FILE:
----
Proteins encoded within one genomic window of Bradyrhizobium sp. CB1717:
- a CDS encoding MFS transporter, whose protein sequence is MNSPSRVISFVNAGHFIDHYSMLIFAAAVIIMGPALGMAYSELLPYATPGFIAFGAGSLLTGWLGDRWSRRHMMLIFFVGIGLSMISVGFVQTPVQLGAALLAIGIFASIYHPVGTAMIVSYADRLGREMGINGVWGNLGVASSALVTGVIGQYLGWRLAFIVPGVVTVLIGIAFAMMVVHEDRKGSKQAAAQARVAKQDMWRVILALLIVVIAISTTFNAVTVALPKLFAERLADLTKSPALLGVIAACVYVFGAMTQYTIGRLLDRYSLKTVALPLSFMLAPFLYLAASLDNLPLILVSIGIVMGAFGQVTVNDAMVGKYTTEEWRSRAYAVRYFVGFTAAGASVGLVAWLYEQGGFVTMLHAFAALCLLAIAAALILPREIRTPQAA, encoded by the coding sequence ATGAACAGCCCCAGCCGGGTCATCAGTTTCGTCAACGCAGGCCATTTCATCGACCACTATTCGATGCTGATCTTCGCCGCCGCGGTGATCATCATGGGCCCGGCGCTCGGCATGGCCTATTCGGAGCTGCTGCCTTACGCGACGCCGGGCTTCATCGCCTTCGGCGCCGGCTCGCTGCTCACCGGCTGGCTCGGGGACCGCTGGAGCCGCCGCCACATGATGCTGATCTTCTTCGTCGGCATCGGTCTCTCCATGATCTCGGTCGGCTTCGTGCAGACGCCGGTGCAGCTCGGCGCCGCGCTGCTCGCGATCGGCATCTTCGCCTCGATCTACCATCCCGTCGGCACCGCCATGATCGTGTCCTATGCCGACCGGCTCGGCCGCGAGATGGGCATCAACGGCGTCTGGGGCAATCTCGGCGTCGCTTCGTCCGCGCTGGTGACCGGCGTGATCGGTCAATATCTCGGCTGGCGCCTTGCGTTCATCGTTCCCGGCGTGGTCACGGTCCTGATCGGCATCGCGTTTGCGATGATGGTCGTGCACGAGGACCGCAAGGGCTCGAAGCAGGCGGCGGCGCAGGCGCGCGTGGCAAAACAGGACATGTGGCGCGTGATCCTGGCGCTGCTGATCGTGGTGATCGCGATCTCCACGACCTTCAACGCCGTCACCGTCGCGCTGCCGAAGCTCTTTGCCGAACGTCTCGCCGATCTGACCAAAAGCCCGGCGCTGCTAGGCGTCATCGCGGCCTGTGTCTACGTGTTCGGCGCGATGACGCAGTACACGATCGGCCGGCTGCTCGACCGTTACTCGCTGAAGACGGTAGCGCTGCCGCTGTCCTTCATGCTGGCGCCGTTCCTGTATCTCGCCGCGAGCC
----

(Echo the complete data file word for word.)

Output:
Proteins encoded within one genomic window of Bradyrhizobium sp. CB1717:
- a CDS encoding MFS transporter, whose protein sequence is MNSPSRVISFVNAGHFIDHYSMLIFAAAVIIMGPALGMAYSELLPYATPGFIAFGAGSLLTGWLGDRWSRRHMMLIFFVGIGLSMISVGFVQTPVQLGAALLAIGIFASIYHPVGTAMIVSYADRLGREMGINGVWGNLGVASSALVTGVIGQYLGWRLAFIVPGVVTVLIGIAFAMMVVHEDRKGSKQAAAQARVAKQDMWRVILALLIVVIAISTTFNAVTVALPKLFAERLADLTKSPALLGVIAACVYVFGAMTQYTIGRLLDRYSLKTVALPLSFMLAPFLYLAASLDNLPLILVSIGIVMGAFGQVTVNDAMVGKYTTEEWRSRAYAVRYFVGFTAAGASVGLVAWLYEQGGFVTMLHAFAALCLLAIAAALILPREIRTPQAA, encoded by the coding sequence ATGAACAGCCCCAGCCGGGTCATCAGTTTCGTCAACGCAGGCCATTTCATCGACCACTATTCGATGCTGATCTTCGCCGCCGCGGTGATCATCATGGGCCCGGCGCTCGGCATGGCCTATTCGGAGCTGCTGCCTTACGCGACGCCGGGCTTCATCGCCTTCGGCGCCGGCTCGCTGCTCACCGGCTGGCTCGGGGACCGCTGGAGCCGCCGCCACATGATGCTGATCTTCTTCGTCGGCATCGGTCTCTCCATGATCTCGGTCGGCTTCGTGCAGACGCCGGTGCAGCTCGGCGCCGCGCTGCTCGCGATCGGCATCTTCGCCTCGATCTACCATCCCGTCGGCACCGCCATGATCGTGTCCTATGCCGACCGGCTCGGCCGCGAGATGGGCATCAACGGCGTCTGGGGCAATCTCGGCGTCGCTTCGTCCGCGCTGGTGACCGGCGTGATCGGTCAATATCTCGGCTGGCGCCTTGCGTTCATCGTTCCCGGCGTGGTCACGGTCCTGATCGGCATCGCGTTTGCGATGATGGTCGTGCACGAGGACCGCAAGGGCTCGAAGCAGGCGGCGGCGCAGGCGCGCGTGGCAAAACAGGACATGTGGCGCGTGATCCTGGCGCTGCTGATCGTGGTGATCGCGATCTCCACGACCTTCAACGCCGTCACCGTCGCGCTGCCGAAGCTCTTTGCCGAACGTCTCGCCGATCTGACCAAAAGCCCGGCGCTGCTAGGCGTCATCGCGGCCTGTGTCTACGTGTTCGGCGCGATGACGCAGTACACGATCGGCCGGCTGCTCGACCGTTACTCGCTGAAGACGGTAGCGCTGCCGCTGTCCTTCATGCTGGCGCCGTTCCTGTATCTCGCCGCGAGCC